gonna be tough to explain but to take a shot: the tension in classic greek tragedy, for me, is between the fully sceptical Shit Earth Theory (i.e. you had 100% free will, the gods have no influence, there is no magic, just everything went as wrong for you as it possibly could) and Bastard Fate theory (i.e. you have no free will and the gods just decided to fuck you over in particular).

to explore a bit further with spoilers, if we take Midsommar from an entirely sceptical viewpoint (i.e. magic isn’t real and this festival is entirely a sham thing based on a false tradition), then they were always going to kill the outsiders because that’s what they’d decided to do together, and any action they took was just further proof it was good to kill them. mark pissing on the tree was obviously a huge insult, but they would’ve contrived a different one also? they were doomed by the free will of the cult members?

meanwhile, if we take a more deterministic approach where their actions were the things which got them killed - where mark pissing on the tree was foretold and they killed him when he fulfilled his role as The Fool - they were still exactly as doomed as they are in the first scenario.

their fates were always sealed, in a certain way, but in another way, they could’ve foreseen it at any point and stopped it. but they didn’t, because they couldn’t, and they couldn’t, because they didn’t.

also i think thats propped up in both this and the Wicker Man by the interlopers believing they’re ‘above’ or separate from the festivities, and therefore won’t be touched by them; in wicker man because he’s a police officer who believes he’s a righteous authority from the mainland / christianity, and in Midsommar by the anthropologists who believe they’re the righteous authority from america / academia. only when they’re already too far in to possibly escape do they realise that they’re part of what they’re trying to watch ‘’‘objectively’’’, and by that point it’s way too late.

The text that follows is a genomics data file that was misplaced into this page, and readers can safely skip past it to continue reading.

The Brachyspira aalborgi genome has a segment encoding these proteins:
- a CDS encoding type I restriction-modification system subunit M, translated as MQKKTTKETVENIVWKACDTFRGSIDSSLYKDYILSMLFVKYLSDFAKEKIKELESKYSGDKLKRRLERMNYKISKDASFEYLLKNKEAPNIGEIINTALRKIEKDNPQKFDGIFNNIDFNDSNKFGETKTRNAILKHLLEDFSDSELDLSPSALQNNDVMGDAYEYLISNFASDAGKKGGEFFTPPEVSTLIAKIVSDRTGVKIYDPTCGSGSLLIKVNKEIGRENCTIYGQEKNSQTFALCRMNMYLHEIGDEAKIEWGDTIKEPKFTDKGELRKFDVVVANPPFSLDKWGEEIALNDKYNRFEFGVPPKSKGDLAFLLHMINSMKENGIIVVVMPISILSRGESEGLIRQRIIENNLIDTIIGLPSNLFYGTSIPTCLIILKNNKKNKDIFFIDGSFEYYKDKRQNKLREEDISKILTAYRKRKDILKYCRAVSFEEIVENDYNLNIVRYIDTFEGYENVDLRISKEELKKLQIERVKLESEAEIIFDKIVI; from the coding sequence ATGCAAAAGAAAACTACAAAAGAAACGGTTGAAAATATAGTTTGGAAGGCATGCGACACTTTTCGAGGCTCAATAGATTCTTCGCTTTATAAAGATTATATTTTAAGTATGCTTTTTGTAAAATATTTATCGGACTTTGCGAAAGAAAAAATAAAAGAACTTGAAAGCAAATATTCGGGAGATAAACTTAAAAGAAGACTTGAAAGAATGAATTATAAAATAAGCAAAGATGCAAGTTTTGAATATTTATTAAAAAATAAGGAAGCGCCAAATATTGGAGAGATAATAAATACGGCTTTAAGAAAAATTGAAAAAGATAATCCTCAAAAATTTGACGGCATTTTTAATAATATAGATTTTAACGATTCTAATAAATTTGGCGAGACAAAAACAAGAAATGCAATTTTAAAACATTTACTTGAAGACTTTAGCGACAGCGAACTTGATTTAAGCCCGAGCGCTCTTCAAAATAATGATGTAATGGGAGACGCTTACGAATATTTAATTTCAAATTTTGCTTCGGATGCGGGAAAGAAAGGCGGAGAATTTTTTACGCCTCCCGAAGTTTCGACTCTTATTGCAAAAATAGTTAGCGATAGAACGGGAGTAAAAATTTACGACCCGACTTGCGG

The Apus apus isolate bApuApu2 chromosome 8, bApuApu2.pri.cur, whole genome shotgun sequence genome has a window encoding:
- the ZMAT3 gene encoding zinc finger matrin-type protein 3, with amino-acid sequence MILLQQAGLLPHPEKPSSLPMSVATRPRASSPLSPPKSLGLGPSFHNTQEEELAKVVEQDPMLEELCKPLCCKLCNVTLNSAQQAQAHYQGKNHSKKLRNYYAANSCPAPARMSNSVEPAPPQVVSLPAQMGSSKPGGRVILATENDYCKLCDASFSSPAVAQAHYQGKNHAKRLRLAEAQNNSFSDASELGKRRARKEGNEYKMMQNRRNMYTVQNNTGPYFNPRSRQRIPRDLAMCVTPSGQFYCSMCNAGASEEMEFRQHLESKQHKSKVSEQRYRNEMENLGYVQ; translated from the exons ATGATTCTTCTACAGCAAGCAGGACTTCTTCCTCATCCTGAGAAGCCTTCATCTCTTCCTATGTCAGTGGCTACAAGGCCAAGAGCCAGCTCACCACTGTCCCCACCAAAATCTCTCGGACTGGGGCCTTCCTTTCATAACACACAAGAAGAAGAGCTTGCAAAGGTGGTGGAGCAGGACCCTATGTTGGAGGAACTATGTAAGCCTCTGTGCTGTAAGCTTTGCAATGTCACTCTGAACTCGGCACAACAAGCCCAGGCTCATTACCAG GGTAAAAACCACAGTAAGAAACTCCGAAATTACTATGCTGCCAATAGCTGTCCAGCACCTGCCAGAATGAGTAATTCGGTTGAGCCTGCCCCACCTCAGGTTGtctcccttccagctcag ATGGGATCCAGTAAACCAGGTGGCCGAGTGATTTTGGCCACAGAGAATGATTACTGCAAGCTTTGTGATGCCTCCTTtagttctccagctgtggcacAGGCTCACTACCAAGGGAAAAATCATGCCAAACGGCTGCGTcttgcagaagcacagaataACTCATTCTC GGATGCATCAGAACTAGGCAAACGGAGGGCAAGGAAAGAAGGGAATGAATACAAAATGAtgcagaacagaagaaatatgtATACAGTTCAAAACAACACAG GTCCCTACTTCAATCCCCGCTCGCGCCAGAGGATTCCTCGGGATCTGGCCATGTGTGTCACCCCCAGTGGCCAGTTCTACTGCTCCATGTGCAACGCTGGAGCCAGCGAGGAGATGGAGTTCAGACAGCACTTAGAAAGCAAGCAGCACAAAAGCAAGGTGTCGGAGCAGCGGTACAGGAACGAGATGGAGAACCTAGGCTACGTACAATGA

anyway thats a bit more highminded than the actual level i enjoyed it on which is “i liked it when the scary things happened”


I seen it tonight. I loved it. Other than Hereditary I’ve not seen a film do trauma like this, Collete and Pugh have grief and sorrow and gutteral sadness in the bag.

I really was positively surprised by how funny the film is. The comedic relief was really necessary at times. Christians reaction THAT lady in the sex scene was gold.

The film done a really good job of making me feel I was in a similar situation as the students. I was there by my own accord, for selfish reasons and no matter how uncomfortable or scared I got, I refused to try leave because I’m outside of the film the same way they’re outside of the ‘cult’.

In an interview with the Guardian, Aster said he would make a comedy or musical next, I couldn’t tell if he was serious but I’m excited for whatever the next project is


This is such an interesting point that I hadn’t even thought about!


YES the way the film makes you complicit rules. remember the fourth wall break during the cliff sequence? one of the ladies turns away from the cliff and looks straight down camera at the audience. felt very Funny Games to me.


Yeah, I only realised after I got out and realised that was the only difference, it ended for me and I could go. It hit me in a weird way.

@trustworthymartin YES! that stare made me think the film was going to go some weirder (if possible) places.